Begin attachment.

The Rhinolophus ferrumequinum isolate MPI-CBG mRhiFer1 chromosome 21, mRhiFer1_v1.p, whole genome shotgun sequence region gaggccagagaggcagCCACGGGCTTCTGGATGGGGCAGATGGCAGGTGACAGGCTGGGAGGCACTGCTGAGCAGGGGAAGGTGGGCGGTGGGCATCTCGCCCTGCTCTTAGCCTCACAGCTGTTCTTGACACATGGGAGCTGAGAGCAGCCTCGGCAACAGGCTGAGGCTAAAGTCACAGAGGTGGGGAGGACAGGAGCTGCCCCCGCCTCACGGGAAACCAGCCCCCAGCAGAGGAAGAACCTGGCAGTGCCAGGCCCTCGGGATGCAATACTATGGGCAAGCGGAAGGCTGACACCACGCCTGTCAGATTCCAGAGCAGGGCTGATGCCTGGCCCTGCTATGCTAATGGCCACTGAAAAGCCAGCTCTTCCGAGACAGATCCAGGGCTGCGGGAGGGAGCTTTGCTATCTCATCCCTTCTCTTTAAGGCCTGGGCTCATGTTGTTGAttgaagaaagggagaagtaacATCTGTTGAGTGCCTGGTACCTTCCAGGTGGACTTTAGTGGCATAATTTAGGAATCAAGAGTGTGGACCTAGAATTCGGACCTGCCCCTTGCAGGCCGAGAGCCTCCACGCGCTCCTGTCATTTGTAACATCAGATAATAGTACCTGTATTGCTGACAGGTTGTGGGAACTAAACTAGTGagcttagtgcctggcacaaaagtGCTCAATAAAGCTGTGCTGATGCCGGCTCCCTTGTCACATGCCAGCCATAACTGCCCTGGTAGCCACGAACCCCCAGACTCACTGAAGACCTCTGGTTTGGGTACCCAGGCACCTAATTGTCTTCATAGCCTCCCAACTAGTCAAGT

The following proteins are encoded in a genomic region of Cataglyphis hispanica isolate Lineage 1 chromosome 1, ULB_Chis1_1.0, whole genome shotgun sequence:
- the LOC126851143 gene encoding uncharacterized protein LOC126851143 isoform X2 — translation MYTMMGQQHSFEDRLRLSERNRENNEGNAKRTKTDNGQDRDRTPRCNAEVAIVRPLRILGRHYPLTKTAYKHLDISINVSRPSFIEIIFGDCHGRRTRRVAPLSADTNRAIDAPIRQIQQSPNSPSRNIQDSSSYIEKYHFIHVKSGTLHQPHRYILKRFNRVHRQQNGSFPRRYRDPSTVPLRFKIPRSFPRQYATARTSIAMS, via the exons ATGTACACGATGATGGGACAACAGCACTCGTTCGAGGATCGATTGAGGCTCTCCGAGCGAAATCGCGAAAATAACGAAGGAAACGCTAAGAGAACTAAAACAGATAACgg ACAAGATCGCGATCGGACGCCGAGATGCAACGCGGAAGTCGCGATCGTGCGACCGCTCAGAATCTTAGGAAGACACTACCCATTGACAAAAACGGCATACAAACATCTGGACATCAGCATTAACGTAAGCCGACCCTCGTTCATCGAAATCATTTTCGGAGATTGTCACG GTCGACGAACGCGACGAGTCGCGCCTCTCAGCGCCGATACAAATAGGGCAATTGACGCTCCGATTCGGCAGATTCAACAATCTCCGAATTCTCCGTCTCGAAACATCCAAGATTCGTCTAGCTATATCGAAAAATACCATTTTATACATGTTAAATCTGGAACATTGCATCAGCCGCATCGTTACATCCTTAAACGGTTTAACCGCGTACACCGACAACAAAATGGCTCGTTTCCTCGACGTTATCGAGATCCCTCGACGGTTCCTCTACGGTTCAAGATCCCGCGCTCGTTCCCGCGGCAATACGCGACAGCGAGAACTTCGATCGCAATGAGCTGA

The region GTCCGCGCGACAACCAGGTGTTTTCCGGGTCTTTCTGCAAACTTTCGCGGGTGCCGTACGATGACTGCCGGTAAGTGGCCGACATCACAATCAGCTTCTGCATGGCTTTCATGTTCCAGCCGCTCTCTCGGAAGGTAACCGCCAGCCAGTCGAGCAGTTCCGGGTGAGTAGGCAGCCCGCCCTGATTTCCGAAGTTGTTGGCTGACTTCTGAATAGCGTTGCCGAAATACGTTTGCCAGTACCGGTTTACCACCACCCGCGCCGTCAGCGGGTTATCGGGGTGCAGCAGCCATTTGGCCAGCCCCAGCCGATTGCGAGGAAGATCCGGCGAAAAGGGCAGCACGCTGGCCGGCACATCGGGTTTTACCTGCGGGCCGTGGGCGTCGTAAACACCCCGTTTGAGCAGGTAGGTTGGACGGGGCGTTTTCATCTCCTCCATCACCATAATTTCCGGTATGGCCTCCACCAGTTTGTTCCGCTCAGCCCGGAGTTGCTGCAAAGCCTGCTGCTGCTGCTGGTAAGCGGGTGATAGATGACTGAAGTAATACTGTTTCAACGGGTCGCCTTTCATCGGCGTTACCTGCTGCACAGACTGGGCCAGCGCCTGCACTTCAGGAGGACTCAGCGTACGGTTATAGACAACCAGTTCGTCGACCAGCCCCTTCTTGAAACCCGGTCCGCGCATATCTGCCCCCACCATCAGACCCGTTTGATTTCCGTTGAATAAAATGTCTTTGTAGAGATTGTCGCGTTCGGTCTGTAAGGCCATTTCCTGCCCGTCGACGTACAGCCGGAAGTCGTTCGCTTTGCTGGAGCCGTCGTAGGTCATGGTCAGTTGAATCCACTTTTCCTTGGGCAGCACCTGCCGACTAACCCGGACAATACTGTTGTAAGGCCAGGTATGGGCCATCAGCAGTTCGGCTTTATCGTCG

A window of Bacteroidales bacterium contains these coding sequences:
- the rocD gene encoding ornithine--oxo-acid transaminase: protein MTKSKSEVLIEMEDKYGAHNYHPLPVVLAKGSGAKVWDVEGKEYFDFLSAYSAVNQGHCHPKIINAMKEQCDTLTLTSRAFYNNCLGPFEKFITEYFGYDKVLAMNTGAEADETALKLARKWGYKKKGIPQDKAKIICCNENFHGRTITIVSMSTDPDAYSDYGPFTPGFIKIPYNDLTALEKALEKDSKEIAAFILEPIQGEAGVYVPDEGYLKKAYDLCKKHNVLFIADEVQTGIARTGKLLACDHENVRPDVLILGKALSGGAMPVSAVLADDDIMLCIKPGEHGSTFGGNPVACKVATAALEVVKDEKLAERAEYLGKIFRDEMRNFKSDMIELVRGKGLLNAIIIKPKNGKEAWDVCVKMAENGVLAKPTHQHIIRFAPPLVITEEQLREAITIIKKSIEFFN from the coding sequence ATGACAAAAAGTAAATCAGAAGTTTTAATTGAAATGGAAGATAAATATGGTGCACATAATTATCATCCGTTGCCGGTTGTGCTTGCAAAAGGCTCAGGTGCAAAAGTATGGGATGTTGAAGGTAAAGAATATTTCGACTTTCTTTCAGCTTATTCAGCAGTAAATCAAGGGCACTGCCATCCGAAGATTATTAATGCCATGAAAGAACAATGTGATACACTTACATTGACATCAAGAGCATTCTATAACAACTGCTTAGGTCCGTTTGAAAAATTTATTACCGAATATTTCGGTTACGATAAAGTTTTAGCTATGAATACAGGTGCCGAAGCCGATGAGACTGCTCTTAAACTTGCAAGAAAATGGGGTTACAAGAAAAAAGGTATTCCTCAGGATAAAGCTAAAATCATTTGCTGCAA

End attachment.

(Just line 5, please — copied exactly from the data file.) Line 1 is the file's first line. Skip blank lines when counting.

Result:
A window of Bacteroidales bacterium contains these coding sequences: